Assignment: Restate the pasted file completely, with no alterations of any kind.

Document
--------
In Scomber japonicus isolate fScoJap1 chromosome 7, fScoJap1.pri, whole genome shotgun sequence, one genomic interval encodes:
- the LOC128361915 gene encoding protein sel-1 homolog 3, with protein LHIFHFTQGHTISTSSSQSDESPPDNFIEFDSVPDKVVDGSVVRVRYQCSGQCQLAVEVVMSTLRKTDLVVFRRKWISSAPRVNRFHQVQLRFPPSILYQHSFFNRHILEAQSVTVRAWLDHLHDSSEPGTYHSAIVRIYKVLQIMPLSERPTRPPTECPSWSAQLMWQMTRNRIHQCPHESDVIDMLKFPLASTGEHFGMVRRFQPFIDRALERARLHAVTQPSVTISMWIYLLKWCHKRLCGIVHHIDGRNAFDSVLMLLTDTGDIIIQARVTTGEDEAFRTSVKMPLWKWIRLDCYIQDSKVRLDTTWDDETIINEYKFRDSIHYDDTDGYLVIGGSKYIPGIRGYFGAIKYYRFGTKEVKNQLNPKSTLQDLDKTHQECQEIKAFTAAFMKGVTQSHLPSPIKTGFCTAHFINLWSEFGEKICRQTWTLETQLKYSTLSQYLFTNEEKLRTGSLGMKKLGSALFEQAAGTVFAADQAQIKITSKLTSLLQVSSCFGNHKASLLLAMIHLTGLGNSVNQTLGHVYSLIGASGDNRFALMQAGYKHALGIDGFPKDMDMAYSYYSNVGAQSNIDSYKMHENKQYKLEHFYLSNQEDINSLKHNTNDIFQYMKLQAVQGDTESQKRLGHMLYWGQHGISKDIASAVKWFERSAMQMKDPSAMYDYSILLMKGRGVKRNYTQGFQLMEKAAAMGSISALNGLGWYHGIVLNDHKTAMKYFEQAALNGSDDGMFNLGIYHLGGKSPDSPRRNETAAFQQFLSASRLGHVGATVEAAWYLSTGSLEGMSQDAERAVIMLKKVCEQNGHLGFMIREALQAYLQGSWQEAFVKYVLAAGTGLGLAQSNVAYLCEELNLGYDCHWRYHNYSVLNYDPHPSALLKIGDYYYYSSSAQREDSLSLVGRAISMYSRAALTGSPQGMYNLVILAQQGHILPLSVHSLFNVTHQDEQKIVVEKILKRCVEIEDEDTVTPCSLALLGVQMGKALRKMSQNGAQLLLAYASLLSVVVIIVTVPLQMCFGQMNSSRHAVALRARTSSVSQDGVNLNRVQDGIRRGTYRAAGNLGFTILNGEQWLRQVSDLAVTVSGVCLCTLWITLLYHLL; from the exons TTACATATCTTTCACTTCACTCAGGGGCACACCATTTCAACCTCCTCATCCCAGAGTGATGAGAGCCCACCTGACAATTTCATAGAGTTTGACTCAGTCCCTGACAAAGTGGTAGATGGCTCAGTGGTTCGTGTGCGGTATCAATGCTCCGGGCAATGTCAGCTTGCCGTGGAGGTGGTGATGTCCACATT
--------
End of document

In Scomber japonicus isolate fScoJap1 chromosome 7, fScoJap1.pri, whole genome shotgun sequence, one genomic interval encodes:
- the LOC128361915 gene encoding protein sel-1 homolog 3, with protein LHIFHFTQGHTISTSSSQSDESPPDNFIEFDSVPDKVVDGSVVRVRYQCSGQCQLAVEVVMSTLRKTDLVVFRRKWISSAPRVNRFHQVQLRFPPSILYQHSFFNRHILEAQSVTVRAWLDHLHDSSEPGTYHSAIVRIYKVLQIMPLSERPTRPPTECPSWSAQLMWQMTRNRIHQCPHESDVIDMLKFPLASTGEHFGMVRRFQPFIDRALERARLHAVTQPSVTISMWIYLLKWCHKRLCGIVHHIDGRNAFDSVLMLLTDTGDIIIQARVTTGEDEAFRTSVKMPLWKWIRLDCYIQDSKVRLDTTWDDETIINEYKFRDSIHYDDTDGYLVIGGSKYIPGIRGYFGAIKYYRFGTKEVKNQLNPKSTLQDLDKTHQECQEIKAFTAAFMKGVTQSHLPSPIKTGFCTAHFINLWSEFGEKICRQTWTLETQLKYSTLSQYLFTNEEKLRTGSLGMKKLGSALFEQAAGTVFAADQAQIKITSKLTSLLQVSSCFGNHKASLLLAMIHLTGLGNSVNQTLGHVYSLIGASGDNRFALMQAGYKHALGIDGFPKDMDMAYSYYSNVGAQSNIDSYKMHENKQYKLEHFYLSNQEDINSLKHNTNDIFQYMKLQAVQGDTESQKRLGHMLYWGQHGISKDIASAVKWFERSAMQMKDPSAMYDYSILLMKGRGVKRNYTQGFQLMEKAAAMGSISALNGLGWYHGIVLNDHKTAMKYFEQAALNGSDDGMFNLGIYHLGGKSPDSPRRNETAAFQQFLSASRLGHVGATVEAAWYLSTGSLEGMSQDAERAVIMLKKVCEQNGHLGFMIREALQAYLQGSWQEAFVKYVLAAGTGLGLAQSNVAYLCEELNLGYDCHWRYHNYSVLNYDPHPSALLKIGDYYYYSSSAQREDSLSLVGRAISMYSRAALTGSPQGMYNLVILAQQGHILPLSVHSLFNVTHQDEQKIVVEKILKRCVEIEDEDTVTPCSLALLGVQMGKALRKMSQNGAQLLLAYASLLSVVVIIVTVPLQMCFGQMNSSRHAVALRARTSSVSQDGVNLNRVQDGIRRGTYRAAGNLGFTILNGEQWLRQVSDLAVTVSGVCLCTLWITLLYHLL; from the exons TTACATATCTTTCACTTCACTCAGGGGCACACCATTTCAACCTCCTCATCCCAGAGTGATGAGAGCCCACCTGACAATTTCATAGAGTTTGACTCAGTCCCTGACAAAGTGGTAGATGGCTCAGTGGTTCGTGTGCGGTATCAATGCTCCGGGCAATGTCAGCTTGCCGTGGAGGTGGTGATGTCCACATT